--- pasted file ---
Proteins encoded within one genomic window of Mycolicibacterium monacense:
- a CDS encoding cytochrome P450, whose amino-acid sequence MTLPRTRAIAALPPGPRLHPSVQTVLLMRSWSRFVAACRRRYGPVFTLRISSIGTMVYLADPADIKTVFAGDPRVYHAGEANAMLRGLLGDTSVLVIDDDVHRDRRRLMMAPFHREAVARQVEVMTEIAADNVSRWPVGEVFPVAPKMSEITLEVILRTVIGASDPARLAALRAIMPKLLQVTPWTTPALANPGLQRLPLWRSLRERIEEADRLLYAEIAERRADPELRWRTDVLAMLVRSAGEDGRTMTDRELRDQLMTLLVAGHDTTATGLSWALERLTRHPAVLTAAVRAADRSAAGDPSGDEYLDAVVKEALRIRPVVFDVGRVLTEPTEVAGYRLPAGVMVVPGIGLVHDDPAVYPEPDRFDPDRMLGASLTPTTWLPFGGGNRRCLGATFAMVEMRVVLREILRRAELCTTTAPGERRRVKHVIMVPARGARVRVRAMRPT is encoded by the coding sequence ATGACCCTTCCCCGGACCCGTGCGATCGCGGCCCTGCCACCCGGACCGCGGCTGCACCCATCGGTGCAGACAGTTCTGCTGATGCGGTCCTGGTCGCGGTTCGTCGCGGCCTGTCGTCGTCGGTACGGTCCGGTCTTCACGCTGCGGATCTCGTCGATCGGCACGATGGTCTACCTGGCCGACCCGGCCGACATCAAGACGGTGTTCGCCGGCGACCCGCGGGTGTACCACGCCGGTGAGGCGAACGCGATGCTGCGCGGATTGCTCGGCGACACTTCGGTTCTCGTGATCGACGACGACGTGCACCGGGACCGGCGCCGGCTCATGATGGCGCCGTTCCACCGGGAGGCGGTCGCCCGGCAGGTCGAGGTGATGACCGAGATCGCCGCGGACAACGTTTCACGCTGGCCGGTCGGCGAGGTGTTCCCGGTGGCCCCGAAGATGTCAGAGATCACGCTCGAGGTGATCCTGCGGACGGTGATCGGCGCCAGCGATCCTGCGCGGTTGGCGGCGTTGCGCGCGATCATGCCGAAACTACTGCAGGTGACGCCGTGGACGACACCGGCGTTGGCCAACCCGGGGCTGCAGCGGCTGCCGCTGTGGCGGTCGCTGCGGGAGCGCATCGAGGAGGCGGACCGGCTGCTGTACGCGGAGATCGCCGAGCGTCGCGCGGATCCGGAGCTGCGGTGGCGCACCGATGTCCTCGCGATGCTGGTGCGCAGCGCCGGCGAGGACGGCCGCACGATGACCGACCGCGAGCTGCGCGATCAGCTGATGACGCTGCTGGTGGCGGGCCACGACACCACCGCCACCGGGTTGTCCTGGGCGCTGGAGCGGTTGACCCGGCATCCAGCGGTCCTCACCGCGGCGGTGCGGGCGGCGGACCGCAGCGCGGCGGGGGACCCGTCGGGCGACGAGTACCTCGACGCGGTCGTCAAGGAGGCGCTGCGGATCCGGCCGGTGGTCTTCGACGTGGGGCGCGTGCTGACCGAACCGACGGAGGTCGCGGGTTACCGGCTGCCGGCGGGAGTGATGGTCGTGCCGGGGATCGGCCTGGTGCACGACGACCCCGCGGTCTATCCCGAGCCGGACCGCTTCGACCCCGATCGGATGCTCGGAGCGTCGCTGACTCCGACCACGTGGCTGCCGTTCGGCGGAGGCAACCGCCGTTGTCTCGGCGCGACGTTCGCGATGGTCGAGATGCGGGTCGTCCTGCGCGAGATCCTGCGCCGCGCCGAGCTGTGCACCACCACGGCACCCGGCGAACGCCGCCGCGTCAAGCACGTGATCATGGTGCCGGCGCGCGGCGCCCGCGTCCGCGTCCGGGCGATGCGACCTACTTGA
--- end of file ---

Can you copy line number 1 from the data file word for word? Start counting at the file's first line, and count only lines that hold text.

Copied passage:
Proteins encoded within one genomic window of Mycolicibacterium monacense: